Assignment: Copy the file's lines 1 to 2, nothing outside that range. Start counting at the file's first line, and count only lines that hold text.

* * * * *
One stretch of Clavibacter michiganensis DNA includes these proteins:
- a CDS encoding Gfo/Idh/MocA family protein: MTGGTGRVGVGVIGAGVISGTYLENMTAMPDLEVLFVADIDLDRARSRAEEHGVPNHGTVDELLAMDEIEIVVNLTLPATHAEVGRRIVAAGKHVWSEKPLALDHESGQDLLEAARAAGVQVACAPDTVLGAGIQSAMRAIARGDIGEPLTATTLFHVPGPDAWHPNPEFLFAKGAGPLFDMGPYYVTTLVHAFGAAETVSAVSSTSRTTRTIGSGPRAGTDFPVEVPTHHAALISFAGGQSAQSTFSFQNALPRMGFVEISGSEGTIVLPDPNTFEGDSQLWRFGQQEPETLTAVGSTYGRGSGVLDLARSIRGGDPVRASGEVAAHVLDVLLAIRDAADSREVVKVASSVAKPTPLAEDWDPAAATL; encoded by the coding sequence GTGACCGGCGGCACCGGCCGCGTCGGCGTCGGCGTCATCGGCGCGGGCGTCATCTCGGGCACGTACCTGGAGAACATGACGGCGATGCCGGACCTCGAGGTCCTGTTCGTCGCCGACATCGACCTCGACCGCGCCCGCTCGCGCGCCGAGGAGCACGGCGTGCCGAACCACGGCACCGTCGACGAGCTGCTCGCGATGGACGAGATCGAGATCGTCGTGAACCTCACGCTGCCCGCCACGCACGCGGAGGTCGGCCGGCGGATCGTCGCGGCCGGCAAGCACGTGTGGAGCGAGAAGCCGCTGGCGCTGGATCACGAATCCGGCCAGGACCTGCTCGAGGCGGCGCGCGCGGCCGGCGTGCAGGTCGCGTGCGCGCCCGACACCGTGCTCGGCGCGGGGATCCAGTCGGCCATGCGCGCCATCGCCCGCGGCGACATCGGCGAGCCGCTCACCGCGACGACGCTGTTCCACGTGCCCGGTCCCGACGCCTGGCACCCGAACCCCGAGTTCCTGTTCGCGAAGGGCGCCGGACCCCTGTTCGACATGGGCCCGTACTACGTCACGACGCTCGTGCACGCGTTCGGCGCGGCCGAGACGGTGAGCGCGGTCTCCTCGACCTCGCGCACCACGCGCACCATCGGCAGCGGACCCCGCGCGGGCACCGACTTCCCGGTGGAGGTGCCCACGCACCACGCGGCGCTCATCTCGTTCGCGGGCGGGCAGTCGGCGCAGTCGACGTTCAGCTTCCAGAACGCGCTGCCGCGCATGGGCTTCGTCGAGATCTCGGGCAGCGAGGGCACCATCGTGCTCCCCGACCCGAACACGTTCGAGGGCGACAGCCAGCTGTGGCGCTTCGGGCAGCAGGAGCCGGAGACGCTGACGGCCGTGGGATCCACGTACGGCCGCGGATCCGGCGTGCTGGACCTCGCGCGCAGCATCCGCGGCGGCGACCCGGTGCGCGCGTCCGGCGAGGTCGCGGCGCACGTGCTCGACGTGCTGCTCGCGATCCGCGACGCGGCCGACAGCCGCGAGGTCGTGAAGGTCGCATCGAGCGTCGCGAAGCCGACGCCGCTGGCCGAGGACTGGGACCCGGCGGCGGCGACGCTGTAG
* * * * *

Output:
One stretch of Clavibacter michiganensis DNA includes these proteins:
- a CDS encoding Gfo/Idh/MocA family protein: MTGGTGRVGVGVIGAGVISGTYLENMTAMPDLEVLFVADIDLDRARSRAEEHGVPNHGTVDELLAMDEIEIVVNLTLPATHAEVGRRIVAAGKHVWSEKPLALDHESGQDLLEAARAAGVQVACAPDTVLGAGIQSAMRAIARGDIGEPLTATTLFHVPGPDAWHPNPEFLFAKGAGPLFDMGPYYVTTLVHAFGAAETVSAVSSTSRTTRTIGSGPRAGTDFPVEVPTHHAALISFAGGQSAQSTFSFQNALPRMGFVEISGSEGTIVLPDPNTFEGDSQLWRFGQQEPETLTAVGSTYGRGSGVLDLARSIRGGDPVRASGEVAAHVLDVLLAIRDAADSREVVKVASSVAKPTPLAEDWDPAAATL; encoded by the coding sequence GTGACCGGCGGCACCGGCCGCGTCGGCGTCGGCGTCATCGGCGCGGGCGTCATCTCGGGCACGTACCTGGAGAACATGACGGCGATGCCGGACCTCGAGGTCCTGTTCGTCGCCGACATCGACCTCGACCGCGCCCGCTCGCGCGCCGAGGAGCACGGCGTGCCGAACCACGGCACCGTCGACGAGCTGCTCGCGATGGACGAGATCGAGATCGTCGTGAACCTCACGCTGCCCGCCACGCACGCGGAGGTCGGCCGGCGGATCGTCGCGGCCGGCAAGCACGTGTGGAGCGAGAAGCCGCTGGCGCTGGATCACGAATCCGGCCAGGACCTGCTCGAGGCGGCGCGCGCGGCCGGCGTGCAGGTCGCGTGCGCGCCCGACACCGTGCTCGGCGCGGGGATCCAGTCGGCCATGCGCGCCATCGCCCGCGGCGACATCGGCGAGCCGCTCACCGCGACGACGCTGTTCCACGTGCCCGGTCCCGACGCCTGGCACCCGAACCCCGAGTTCCTGTTCGCGAAGGGCGCCGGACCCCTGTTCGACATGGGCCCGTACTACGTCACGACGCTCGTGCACGCGTTCGGCGCGGCCGAGACGGTGAGCGCGGTCTCCTCGACCTCGCGCACCACGCGCACCATCGGCAGCGGACCCCGCGCGGGCACCGACTTCCCGGTGGAGGTGCCCACGCACCACGCGGCGCTCATCTCGTTCGCGGGCGGGCAGTCGGCGCAGTCGACGTTCAGCTTCCAGAACGCGCTGCCGCGCATGGGCTTCGTCGAGATCTCGGGCAGCGAGGGCACCATCGTGCTCCCCGACCCGAACACGTTCGAGGGCGACAGCCAGCTGTGGCGCTTCGGGCAGCAGGAGCCGGAGACGCTGACGGCCGTGGGATCCACGTACGGCCGCGGATCCGGCGTGCTGGACCTCGCGCGCAGCATCCGCGGCGGCGACCCGGTGCGCGCGTCCGGCGAGGTCGCGGCGCACGTGCTCGACGTGCTGCTCGCGATCCGCGACGCGGCCGACAGCCGCGAGGTCGTGAAGGTCGCATCGAGCGTCGCGAAGCCGACGCCGCTGGCCGAGGACTGGGACCCGGCGGCGGCGACGCTGTAG